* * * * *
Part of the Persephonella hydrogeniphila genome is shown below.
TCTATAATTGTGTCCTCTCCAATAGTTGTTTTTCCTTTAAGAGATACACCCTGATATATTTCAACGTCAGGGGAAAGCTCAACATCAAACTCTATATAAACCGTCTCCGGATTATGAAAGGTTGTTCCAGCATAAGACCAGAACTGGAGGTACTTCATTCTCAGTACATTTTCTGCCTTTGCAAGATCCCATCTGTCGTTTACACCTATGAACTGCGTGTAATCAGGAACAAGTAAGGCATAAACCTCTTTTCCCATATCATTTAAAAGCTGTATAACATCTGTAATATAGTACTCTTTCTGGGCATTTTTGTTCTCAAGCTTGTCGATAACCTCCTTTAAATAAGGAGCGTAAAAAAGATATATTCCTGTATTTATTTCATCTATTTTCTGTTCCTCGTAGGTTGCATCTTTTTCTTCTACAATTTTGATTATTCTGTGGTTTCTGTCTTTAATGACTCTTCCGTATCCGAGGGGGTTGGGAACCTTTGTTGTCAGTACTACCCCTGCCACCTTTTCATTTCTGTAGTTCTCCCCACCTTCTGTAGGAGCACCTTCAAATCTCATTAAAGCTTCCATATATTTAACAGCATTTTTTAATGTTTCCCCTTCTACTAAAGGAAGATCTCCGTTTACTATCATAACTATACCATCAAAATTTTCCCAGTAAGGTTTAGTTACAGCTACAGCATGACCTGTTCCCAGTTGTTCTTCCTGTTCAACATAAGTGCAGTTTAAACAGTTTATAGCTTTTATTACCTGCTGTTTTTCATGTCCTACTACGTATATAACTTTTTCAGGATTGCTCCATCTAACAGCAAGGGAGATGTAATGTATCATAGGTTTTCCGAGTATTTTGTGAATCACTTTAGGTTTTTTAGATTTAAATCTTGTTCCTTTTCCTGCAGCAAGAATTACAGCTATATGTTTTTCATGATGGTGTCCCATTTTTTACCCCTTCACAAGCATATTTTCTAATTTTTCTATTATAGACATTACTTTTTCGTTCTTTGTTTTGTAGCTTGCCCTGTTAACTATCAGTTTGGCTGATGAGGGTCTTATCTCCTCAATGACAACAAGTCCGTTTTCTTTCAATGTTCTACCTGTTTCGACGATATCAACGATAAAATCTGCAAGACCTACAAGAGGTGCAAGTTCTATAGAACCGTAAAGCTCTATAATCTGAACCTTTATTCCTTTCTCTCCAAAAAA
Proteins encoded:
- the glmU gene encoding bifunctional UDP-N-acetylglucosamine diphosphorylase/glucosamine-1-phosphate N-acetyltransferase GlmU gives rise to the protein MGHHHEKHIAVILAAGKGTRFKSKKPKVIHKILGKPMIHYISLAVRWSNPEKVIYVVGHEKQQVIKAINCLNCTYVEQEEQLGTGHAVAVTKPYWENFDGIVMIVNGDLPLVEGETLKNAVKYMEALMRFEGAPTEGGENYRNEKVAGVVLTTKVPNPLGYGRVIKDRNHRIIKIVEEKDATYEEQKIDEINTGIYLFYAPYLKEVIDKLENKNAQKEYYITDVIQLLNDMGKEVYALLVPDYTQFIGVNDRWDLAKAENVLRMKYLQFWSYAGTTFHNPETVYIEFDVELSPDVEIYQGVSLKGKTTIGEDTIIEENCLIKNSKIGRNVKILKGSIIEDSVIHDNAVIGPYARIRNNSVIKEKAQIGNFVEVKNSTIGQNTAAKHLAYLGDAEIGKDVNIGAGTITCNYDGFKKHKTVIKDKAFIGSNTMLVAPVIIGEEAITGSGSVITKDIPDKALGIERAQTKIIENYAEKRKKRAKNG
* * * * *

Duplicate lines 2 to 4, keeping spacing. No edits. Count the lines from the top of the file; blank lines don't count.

TCTATAATTGTGTCCTCTCCAATAGTTGTTTTTCCTTTAAGAGATACACCCTGATATATTTCAACGTCAGGGGAAAGCTCAACATCAAACTCTATATAAACCGTCTCCGGATTATGAAAGGTTGTTCCAGCATAAGACCAGAACTGGAGGTACTTCATTCTCAGTACATTTTCTGCCTTTGCAAGATCCCATCTGTCGTTTACACCTATGAACTGCGTGTAATCAGGAACAAGTAAGGCATAAACCTCTTTTCCCATATCATTTAAAAGCTGTATAACATCTGTAATATAGTACTCTTTCTGGGCATTTTTGTTCTCAAGCTTGTCGATAACCTCCTTTAAATAAGGAGCGTAAAAAAGATATATTCCTGTATTTATTTCATCTATTTTCTGTTCCTCGTAGGTTGCATCTTTTTCTTCTACAATTTTGATTATTCTGTGGTTTCTGTCTTTAATGACTCTTCCGTATCCGAGGGGGTTGGGAACCTTTGTTGTCAGTACTACCCCTGCCACCTTTTCATTTCTGTAGTTCTCCCCACCTTCTGTAGGAGCACCTTCAAATCTCATTAAAGCTTCCATATATTTAACAGCATTTTTTAATGTTTCCCCTTCTACTAAAGGAAGATCTCCGTTTACTATCATAACTATACCATCAAAATTTTCCCAGTAAGGTTTAGTTACAGCTACAGCATGACCTGTTCCCAGTTGTTCTTCCTGTTCAACATAAGTGCAGTTTAAACAGTTTATAGCTTTTATTACCTGCTGTTTTTCATGTCCTACTACGTATATAACTTTTTCAGGATTGCTCCATCTAACAGCAAGGGAGATGTAATGTATCATAGGTTTTCCGAGTATTTTGTGAATCACTTTAGGTTTTTTAGATTTAAATCTTGTTCCTTTTCCTGCAGCAAGAATTACAGCTATATGTTTTTCATGATGGTGTCCCATTTTTTACCCCTTCACAAGCATATTTTCTAATTTTTCTATTATAGACATTACTTTTTCGTTCTTTGTTTTGTAGCTTGCCCTGTTAACTATCAGTTTGGCTGATGAGGGTCTTATCTCCTCAATGACAACAAGTCCGTTTTCTTTCAATGTTCTACCTGTTTCGACGATATCAACGATAAAATCTGCAAGACCTACAAGAGGTGCAAGTTCTATAGAACCGTAAAGCTCTATAATCTGAACCTTTATTCCTTTCTCTCCAAAAAA
Proteins encoded:
- the glmU gene encoding bifunctional UDP-N-acetylglucosamine diphosphorylase/glucosamine-1-phosphate N-acetyltransferase GlmU gives rise to the protein MGHHHEKHIAVILAAGKGTRFKSKKPKVIHKILGKPMIHYISLAVRWSNPEKVIYVVGHEKQQVIKAINCLNCTYVEQEEQLGTGHAVAVTKPYWENFDGIVMIVNGDLPLVEGETLKNAVKYMEALMRFEGAPTEGGENYRNEKVAGVVLTTKVPNPLGYGRVIKDRNHRIIKIVEEKDATYEEQKIDEINTGIYLFYAPYLKEVIDKLENKNAQKEYYITDVIQLLNDMGKEVYALLVPDYTQFIGVNDRWDLAKAENVLRMKYLQFWSYAGTTFHNPETVYIEFDVELSPDVEIYQGVSLKGKTTIGEDTIIEENCLIKNSKIGRNVKILKGSIIEDSVIHDNAVIGPYARIRNNSVIKEKAQIGNFVEVKNSTIGQNTAAKHLAYLGDAEIGKDVNIGAGTITCNYDGFKKHKTVIKDKAFIGSNTMLVAPVIIGEEAITGSGSVITKDIPDKALGIERAQTKIIENYAEKRKKRAKNG